MSOs Await Bill as ESPN Grabs NFL

Author:
Publish date:
Updated on

As the top-rated basic cable network, TNT has lots of otherentertainment and sports to fall back on, such as the National Basketball Association, hesaid.

ESPN, however, contends the deal will be lucrative for thenetwork and for its affiliates, even though they'll have to pay 'a few centsmore' per subscriber as part of their affiliation deals, Steve Bornstein, presidentand CEO of ESPN and ABC Sports, told reporters.

ESPN plans to add advertising 'inventory' toaffiliates, during games and during related programs, such as a plannedfive-night-per-week recap show on ESPN2. George Bodenheimer, ESPN's executive vicepresident of sales and marketing, said ESPN has delivered 18-percent better ratings thanTNT, and that should improve under the new deal because consumers will always know whereto find the Sunday night game.

No doubt, ESPN and local affiliates will jack upadvertising rates. Resistance is already being voiced on Madison Avenue. Tom Winner,director of broadcast media at ad agency Wieden & Kennedy, noted that 'there areseveral places we can go to buy NFL, so the ability of any one network to chargesignificant increases is limited.'

ESPN shouldn't expect to recoup all of its increasesfrom ads, he said, warning, 'I'll be surprised if they get more than high singledigits from us.'

'We know [ESPN] will try to push the pricingenvelope,' added Steve Grubbs, executive vice president at ad agency BBDO. 'Butjust as NBC had its'walkaway price' in their NFL negotiations, at some point wehave to establish some parameters,' and mull 'other opportunities' thatreach similar audience demographics.

The extent of the affiliate fee increases probably variesaccording to MSO deals. One source said ESPN's contract called for a 10 percentpass-through if ESPN retained its half of the package and another 10 percent add-on if itgot the whole Sunday night package. Assuming an MSO was paying around 88 cents persubscriber for ESPN, a 20 percent increase could mean an additional 18 cents per month.

Multichannel News reported in November that some smallaffiliates said their ESPN contracts provided for up to a 30 percent increase after givingat least three months' notice. Bodenheimer last week would only say the 30 percentfigure was too high for three-quarters of ESPN affiliates.

Some operators grumbled about the huge rights hike and theinevitable ESPN rate increase that will follow. Tele-Communications Inc. president Leo J.Hindery Jr., who blasted TNT's latest deal with the National Basketball Association,called the NFL's cable and broadcast deals 'truly egregious' and saidESPN's higher tab for the games would be borne 'on the backs of mycustomers.'

'It isn't going to help,' Rifkin &Associates chief financial officer Kevin Allen said. 'If you look at sports rights,that is one of the biggest factors' in rate increases.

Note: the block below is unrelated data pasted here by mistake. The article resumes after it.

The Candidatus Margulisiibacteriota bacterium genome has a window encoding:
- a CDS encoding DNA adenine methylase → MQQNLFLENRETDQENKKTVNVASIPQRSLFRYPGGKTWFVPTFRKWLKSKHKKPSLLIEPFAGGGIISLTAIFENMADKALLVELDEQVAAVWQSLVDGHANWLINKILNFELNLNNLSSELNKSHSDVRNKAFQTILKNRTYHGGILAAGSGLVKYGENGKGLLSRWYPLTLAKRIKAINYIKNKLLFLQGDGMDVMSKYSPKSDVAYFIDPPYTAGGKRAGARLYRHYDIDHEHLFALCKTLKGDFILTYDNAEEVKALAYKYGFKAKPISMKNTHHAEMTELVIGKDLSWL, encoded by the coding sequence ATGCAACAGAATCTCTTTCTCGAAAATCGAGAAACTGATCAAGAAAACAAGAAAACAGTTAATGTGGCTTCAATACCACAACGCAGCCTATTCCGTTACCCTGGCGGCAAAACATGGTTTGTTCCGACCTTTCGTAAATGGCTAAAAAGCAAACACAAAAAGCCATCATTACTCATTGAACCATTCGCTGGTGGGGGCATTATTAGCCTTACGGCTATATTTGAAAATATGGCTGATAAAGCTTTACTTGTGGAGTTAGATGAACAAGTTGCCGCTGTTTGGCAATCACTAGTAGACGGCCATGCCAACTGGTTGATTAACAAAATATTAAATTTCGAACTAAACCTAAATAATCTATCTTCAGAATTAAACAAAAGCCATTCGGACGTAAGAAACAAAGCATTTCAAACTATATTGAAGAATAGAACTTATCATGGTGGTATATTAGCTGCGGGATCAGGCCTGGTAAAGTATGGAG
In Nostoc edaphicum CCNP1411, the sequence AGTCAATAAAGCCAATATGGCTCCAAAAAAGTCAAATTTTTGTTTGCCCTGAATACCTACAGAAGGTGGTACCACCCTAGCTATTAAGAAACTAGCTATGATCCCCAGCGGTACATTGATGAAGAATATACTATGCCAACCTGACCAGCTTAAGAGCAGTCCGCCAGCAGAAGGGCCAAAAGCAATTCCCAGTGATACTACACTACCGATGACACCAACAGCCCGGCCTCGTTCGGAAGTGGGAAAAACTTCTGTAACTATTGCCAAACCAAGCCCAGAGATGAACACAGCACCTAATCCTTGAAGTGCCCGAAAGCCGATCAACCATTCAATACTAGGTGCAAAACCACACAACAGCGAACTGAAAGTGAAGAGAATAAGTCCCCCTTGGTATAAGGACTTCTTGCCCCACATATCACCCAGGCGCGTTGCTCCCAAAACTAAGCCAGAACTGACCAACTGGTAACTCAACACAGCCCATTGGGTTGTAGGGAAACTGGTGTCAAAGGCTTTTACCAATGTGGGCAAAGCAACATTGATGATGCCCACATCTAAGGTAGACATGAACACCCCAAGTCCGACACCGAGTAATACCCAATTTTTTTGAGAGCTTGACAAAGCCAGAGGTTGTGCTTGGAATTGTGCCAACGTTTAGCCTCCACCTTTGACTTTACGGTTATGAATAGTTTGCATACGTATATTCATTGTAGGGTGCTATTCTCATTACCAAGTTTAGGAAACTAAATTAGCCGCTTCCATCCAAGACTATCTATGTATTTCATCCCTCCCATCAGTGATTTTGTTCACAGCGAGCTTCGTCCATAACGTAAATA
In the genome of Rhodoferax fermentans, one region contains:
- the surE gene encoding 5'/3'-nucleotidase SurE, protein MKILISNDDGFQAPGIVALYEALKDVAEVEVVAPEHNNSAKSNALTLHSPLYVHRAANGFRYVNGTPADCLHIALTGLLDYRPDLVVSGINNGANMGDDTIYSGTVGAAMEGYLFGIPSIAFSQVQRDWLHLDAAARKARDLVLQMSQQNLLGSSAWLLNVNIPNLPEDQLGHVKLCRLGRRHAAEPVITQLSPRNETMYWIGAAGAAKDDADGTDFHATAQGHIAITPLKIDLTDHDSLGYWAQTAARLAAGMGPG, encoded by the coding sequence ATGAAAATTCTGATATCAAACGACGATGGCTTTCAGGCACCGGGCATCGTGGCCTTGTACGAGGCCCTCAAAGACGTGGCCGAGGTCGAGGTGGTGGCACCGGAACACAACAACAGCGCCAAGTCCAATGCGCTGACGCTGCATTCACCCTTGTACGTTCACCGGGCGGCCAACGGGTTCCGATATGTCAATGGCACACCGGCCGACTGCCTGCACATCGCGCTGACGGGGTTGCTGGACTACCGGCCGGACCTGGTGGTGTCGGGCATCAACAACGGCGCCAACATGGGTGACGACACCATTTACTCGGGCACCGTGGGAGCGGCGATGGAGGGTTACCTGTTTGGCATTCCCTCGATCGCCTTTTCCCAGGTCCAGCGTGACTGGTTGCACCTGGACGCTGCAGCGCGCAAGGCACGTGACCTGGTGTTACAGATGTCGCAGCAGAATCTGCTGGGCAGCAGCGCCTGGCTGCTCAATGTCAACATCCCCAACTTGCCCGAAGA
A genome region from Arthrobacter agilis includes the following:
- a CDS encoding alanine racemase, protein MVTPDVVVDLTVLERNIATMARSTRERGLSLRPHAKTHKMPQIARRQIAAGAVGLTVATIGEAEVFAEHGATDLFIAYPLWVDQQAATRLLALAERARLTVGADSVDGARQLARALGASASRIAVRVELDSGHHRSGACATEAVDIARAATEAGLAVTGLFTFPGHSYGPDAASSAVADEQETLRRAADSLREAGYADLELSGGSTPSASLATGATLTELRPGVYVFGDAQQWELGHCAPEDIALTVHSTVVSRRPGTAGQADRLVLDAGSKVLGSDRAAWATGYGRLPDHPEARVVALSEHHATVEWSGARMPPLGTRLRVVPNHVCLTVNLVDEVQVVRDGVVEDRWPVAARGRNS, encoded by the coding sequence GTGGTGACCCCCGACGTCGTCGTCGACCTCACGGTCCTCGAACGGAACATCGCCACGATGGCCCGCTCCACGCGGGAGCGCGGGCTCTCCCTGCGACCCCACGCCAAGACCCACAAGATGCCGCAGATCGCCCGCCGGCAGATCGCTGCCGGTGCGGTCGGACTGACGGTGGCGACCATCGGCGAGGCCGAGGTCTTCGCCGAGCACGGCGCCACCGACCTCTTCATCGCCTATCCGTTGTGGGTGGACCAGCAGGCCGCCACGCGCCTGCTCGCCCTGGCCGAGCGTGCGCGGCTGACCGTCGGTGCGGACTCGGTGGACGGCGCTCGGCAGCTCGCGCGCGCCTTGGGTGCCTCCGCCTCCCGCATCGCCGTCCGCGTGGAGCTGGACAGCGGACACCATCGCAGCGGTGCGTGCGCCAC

'With all the noise about cable rates and to continueto see this stuff go on, it's disconcerting,' Allen said.

Other operators said they would be forced to swallow ESPNhikes because it's virtually a must-carry network and, under affiliation deals,can't be offered a la carte.

'We're stuck,' said Mediacom L.L.C. chairmanRocco Commisso.

The deal drew at least some attention in Washington, D.C.,last week, where lawmakers and the Federal Communications Commission's new chairmanare renewing calls to control rising cable rates. Cable has been trying to put the blamefor much of rate increases on higher programming costs, singling out high-profile sportsfigures and entertainers.

Ken Johnson, spokesman for House TelecommunicationsSubcommittee chairman Billy Tauzin (R-La.), said cable rates will inevitably rise as aresult of the NFL deal.

'That's a no-brainer. ESPN and Disney are goingto have to recoup their costs,' Johnson said.

A spokesman for Rep. Ed Markey (D-Mass.) said thecongressman was concerned about the NFL contract causing cable rates to rise.

Some analysts and MSO executives said the NFL deal'stiming could benefit cable as it argues on Capitol Hill that much of what is drivingabove-inflation cable increases are programming costs outside their control.

'I think the timing was excellent,' one seniorMSO executive said. 'The more educated the legislature is as to what's going on,the more likely it is to make a rational decision.'

Classic Cable president Steven Seach called the footballdeals 'mind-boggling,' and said, 'without naming names,' that the NFLcable contract will result in a pass-along increase to his subscribers of 30 percent.

While it exacerbates programming cost increases that werealready up 12 percent, Seach said 'the timing couldn't be better' foroperators that are raising rates in January. When Classic attributes part of the rise tohigher programming costs, consumers are likely to remember the ESPN story, he said.

Merrill Lynch & Co. analyst Jessica Reif said the NFLcontracts 'should help their [MSOs'] cause.'

NBC, meanwhile, lost the rights to broadcast AmericanFootball Conference games to CBS Inc.'s CBS network, which regained NFL games afterpromising the league $500 million per year. And News Corp.'s Fox network retained theNational Football Conference games (snatched from CBS four years ago) for $550 million peryear.

In all, the NFL managed to double its take from thebroadcast and cable networks. The last batch of four-year deals was for $4.38 billion,while the new, eight-year deals will net the NFL $17.6 billion, not counting escalatorsthat kick in after the fifth year.

James Forkan and Ted Hearn contributed to this report.

Related